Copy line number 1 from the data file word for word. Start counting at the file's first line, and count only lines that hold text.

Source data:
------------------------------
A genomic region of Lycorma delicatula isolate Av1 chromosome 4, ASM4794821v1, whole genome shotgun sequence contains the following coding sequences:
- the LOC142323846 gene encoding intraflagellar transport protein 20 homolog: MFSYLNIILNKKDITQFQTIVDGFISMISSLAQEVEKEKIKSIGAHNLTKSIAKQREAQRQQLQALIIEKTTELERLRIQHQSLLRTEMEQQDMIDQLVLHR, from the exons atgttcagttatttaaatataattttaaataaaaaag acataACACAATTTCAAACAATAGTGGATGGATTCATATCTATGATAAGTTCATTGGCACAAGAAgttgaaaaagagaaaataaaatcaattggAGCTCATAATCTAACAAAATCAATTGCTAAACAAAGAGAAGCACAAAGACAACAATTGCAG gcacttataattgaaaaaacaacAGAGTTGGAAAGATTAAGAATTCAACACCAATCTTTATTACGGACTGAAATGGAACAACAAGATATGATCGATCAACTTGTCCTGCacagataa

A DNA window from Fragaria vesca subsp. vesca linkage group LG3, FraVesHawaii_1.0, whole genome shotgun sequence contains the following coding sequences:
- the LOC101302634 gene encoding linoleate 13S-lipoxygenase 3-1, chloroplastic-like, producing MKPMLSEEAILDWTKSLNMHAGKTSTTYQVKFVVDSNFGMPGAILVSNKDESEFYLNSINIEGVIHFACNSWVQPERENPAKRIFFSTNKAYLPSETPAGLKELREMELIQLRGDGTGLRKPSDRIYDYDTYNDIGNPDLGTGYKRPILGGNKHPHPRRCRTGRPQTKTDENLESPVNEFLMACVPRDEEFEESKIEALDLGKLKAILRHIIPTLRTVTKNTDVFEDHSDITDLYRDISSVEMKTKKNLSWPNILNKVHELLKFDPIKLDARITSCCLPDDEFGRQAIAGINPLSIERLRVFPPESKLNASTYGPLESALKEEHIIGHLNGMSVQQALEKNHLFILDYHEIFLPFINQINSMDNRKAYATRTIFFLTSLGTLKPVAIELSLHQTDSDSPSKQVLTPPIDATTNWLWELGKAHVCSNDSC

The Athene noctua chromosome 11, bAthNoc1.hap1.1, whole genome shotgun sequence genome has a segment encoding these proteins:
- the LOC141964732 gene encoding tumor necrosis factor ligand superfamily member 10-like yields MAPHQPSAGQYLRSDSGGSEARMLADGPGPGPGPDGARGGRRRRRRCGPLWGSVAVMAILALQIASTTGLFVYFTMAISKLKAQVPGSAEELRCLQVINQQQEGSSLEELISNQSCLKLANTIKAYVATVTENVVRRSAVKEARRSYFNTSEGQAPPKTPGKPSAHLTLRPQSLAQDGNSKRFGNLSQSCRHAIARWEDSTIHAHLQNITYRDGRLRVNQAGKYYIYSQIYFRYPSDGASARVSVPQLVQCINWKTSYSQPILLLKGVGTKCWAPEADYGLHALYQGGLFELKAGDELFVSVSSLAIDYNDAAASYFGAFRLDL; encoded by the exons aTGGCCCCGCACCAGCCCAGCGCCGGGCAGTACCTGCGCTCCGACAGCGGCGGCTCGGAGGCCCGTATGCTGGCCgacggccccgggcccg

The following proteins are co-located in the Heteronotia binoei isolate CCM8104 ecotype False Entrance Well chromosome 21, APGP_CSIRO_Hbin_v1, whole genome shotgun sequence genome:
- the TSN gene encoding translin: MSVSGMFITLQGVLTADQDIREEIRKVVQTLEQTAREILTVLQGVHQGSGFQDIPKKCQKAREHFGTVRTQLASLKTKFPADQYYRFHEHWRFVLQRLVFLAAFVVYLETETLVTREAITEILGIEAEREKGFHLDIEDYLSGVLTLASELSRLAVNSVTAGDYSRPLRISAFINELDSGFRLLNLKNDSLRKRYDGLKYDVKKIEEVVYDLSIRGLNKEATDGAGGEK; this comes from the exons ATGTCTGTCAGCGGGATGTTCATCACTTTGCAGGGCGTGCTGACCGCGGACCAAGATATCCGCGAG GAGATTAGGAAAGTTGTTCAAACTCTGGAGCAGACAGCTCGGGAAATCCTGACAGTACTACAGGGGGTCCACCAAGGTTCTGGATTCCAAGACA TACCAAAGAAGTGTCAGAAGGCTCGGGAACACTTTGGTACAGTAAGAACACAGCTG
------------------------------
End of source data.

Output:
A genomic region of Lycorma delicatula isolate Av1 chromosome 4, ASM4794821v1, whole genome shotgun sequence contains the following coding sequences: